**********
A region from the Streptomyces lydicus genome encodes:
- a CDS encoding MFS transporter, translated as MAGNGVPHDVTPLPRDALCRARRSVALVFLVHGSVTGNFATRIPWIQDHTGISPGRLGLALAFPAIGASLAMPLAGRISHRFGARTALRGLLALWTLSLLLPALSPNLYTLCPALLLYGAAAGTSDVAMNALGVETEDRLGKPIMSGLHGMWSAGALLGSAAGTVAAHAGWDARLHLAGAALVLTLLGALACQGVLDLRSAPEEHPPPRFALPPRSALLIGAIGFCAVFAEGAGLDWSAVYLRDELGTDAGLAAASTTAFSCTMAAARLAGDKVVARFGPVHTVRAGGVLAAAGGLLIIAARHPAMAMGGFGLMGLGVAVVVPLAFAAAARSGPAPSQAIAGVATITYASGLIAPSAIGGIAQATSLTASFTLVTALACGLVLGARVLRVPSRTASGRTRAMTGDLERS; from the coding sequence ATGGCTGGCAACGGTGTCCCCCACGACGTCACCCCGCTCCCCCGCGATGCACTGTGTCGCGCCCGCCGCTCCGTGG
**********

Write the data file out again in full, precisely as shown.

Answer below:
A region from the Streptomyces lydicus genome encodes:
- a CDS encoding MFS transporter, translated as MAGNGVPHDVTPLPRDALCRARRSVALVFLVHGSVTGNFATRIPWIQDHTGISPGRLGLALAFPAIGASLAMPLAGRISHRFGARTALRGLLALWTLSLLLPALSPNLYTLCPALLLYGAAAGTSDVAMNALGVETEDRLGKPIMSGLHGMWSAGALLGSAAGTVAAHAGWDARLHLAGAALVLTLLGALACQGVLDLRSAPEEHPPPRFALPPRSALLIGAIGFCAVFAEGAGLDWSAVYLRDELGTDAGLAAASTTAFSCTMAAARLAGDKVVARFGPVHTVRAGGVLAAAGGLLIIAARHPAMAMGGFGLMGLGVAVVVPLAFAAAARSGPAPSQAIAGVATITYASGLIAPSAIGGIAQATSLTASFTLVTALACGLVLGARVLRVPSRTASGRTRAMTGDLERS; from the coding sequence ATGGCTGGCAACGGTGTCCCCCACGACGTCACCCCGCTCCCCCGCGATGCACTGTGTCGCGCCCGCCGCTCCGTGG